"... We were hearing from subcontractors, both suppliers and the manufacturer of the windows, which is EFCO (Corp.), and the installer that: 'Hey, you're up against a deadline here. If you don't pay us what's owed us for the first phase, we're not going to build your windows for the second phase,'' Charles said, noting that work on the second phase is scheduled to be done this summer.
"So we were at the point where we had to do something. The other part of it was we know that spring break obviously is coming up. That's an ideal opportunity for an installer to come in and get a lot of work done ... If we missed that opportunity, we would have been in the summer when we really should be working on phase two,'' Charles said.
"Our contract language allows us to bring in another contractor to do the work if the original contractor is declared to be in default and that's what we did. We contracted directly with Skyview, who was the installer who had been working under PrairieLand all along. We contracted with them to finish the phase one work only ... We also paid EFCO directly so that they would go ahead and produce the windows and not delay the projects any further.''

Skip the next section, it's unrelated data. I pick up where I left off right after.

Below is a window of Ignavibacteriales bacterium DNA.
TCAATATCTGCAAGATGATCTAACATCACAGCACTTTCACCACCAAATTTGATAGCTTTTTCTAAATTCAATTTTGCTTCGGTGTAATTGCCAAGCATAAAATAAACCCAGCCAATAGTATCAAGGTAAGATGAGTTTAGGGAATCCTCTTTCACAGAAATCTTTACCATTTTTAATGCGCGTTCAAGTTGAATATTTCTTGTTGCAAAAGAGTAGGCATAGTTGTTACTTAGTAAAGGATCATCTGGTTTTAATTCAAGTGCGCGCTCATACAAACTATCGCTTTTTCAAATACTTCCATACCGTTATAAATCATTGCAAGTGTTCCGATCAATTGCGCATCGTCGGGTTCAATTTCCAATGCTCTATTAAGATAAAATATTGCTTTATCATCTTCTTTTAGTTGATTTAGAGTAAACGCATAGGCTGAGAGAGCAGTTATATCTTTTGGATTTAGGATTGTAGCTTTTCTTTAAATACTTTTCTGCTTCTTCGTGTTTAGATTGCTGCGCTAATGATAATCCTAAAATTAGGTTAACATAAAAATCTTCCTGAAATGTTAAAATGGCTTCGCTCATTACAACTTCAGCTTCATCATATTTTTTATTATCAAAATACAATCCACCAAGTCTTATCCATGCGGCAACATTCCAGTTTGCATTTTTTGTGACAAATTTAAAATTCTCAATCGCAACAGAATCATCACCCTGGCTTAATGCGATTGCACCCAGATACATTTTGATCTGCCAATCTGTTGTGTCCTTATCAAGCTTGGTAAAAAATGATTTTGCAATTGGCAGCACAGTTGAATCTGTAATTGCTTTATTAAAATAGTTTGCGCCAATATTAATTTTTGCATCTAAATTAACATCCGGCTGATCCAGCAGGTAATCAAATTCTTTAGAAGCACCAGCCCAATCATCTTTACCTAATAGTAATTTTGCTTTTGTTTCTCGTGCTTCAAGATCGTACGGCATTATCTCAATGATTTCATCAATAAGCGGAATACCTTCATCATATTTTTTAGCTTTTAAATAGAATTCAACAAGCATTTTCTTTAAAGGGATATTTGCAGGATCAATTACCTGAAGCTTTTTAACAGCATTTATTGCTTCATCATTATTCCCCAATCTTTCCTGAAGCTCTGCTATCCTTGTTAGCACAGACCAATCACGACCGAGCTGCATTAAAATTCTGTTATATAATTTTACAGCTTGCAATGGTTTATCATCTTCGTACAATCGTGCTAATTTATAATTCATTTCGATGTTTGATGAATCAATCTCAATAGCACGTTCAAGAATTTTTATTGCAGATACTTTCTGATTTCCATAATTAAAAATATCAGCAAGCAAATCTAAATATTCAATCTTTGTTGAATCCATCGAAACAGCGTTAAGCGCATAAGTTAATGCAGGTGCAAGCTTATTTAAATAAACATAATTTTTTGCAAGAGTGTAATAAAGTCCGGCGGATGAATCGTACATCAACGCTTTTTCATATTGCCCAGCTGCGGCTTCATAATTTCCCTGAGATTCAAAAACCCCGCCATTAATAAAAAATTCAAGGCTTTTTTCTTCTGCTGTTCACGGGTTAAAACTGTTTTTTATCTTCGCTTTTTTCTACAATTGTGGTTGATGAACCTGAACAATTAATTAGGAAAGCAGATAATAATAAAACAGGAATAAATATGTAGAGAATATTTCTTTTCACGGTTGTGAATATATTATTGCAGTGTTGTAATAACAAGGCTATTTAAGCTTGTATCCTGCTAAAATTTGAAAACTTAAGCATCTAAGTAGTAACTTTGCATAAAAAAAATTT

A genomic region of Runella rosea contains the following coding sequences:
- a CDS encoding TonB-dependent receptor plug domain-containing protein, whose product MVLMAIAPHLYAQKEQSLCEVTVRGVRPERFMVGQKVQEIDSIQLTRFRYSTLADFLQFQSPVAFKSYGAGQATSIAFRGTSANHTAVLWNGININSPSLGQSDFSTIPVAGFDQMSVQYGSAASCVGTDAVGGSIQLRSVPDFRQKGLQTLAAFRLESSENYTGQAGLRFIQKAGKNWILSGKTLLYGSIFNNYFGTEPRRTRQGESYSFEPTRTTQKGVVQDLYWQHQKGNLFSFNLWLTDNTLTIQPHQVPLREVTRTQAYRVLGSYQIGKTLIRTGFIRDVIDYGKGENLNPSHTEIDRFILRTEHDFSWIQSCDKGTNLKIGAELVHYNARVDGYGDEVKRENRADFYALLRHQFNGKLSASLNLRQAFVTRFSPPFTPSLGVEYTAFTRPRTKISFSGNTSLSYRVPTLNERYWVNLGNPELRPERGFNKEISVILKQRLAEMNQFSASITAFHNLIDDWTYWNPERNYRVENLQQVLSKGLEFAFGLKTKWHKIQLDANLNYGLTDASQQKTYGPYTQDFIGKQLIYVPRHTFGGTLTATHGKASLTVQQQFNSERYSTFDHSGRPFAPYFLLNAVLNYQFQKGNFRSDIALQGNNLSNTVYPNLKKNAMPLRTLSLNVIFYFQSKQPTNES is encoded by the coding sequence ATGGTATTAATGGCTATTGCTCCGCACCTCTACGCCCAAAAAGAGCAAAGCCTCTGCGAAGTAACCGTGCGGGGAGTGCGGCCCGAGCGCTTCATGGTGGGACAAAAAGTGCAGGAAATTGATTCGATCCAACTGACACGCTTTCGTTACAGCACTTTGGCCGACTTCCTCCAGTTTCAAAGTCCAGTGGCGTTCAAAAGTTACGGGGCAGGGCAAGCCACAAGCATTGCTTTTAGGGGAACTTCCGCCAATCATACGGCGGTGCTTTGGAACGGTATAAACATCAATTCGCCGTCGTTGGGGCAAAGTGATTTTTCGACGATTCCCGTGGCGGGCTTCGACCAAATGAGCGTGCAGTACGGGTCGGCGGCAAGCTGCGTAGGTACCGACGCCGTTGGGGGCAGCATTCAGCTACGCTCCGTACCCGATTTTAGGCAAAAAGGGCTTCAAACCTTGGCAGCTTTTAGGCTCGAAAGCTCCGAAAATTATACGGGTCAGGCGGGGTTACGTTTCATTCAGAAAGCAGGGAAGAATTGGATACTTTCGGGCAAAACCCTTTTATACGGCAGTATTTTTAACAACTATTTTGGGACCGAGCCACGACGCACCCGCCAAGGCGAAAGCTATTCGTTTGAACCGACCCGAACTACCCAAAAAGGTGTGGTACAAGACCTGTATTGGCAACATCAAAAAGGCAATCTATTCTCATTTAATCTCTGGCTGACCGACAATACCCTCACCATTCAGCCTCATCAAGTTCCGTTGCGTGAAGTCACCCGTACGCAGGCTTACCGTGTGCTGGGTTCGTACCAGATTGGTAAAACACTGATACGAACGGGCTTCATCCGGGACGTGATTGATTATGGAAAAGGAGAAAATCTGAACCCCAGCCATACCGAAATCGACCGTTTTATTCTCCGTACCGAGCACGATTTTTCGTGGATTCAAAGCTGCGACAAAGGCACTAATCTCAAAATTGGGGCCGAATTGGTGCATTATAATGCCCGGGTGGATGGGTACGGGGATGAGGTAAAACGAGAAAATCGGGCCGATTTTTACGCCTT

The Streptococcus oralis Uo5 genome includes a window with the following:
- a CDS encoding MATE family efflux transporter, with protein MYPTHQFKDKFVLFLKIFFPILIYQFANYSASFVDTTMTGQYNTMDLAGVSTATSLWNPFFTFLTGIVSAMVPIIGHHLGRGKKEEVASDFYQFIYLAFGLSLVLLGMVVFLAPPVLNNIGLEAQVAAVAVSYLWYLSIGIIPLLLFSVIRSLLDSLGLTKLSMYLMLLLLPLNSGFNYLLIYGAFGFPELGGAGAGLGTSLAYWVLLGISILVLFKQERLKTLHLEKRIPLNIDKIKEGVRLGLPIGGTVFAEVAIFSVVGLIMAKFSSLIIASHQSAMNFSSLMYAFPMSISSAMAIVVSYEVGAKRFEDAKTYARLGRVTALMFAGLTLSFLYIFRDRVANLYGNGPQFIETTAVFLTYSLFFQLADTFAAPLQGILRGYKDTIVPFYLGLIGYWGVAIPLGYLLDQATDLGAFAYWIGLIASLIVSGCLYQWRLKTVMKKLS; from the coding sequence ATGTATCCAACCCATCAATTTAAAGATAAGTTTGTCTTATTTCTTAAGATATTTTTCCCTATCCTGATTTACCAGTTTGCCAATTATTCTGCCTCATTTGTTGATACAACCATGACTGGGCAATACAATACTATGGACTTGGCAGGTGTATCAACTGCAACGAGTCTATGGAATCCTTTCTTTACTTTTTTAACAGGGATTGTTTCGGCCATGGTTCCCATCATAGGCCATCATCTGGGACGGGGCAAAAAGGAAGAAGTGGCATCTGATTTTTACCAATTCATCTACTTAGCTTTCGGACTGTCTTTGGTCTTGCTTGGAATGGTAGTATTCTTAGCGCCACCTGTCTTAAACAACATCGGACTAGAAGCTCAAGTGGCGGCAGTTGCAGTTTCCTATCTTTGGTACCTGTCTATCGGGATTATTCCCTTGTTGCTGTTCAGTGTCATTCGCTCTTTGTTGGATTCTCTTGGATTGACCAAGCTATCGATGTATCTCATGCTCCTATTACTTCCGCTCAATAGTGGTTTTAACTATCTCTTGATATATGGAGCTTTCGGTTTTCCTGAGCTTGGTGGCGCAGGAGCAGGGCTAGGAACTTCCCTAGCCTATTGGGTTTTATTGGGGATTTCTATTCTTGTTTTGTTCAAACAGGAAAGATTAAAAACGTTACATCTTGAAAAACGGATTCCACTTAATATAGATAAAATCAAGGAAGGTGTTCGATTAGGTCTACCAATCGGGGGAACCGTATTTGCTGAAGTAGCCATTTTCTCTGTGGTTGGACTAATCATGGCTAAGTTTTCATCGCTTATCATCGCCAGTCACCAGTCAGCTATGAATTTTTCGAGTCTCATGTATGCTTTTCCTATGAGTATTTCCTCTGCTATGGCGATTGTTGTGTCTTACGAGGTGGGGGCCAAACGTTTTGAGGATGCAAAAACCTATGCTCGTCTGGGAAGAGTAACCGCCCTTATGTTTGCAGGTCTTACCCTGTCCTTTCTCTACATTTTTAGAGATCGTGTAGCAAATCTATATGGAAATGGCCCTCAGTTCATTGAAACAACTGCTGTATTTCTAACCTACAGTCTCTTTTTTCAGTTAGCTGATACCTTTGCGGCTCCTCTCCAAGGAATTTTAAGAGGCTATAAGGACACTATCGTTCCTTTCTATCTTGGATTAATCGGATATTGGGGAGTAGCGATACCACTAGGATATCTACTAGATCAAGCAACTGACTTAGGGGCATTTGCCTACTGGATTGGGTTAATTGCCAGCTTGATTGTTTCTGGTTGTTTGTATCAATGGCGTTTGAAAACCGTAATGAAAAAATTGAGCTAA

Of Friday's ruling, Charles said, "It's really good news. There are obviously still some issues out there regarding payments and costs that were incurred because of all this, but this was really the center of the whole issue and now that we're past this, above all, we can put windows in the buildings — no more plywood, no more gaps in the windows. Quite obviously, the kids and the employees and the parents have been unbelievably patient with all this. You can't overemphasize how important that's been to me because this has been so frustrating to deal with. If our community hadn't been so patient, it would have really been tough to handle. This was a good day in court for Mehlville.''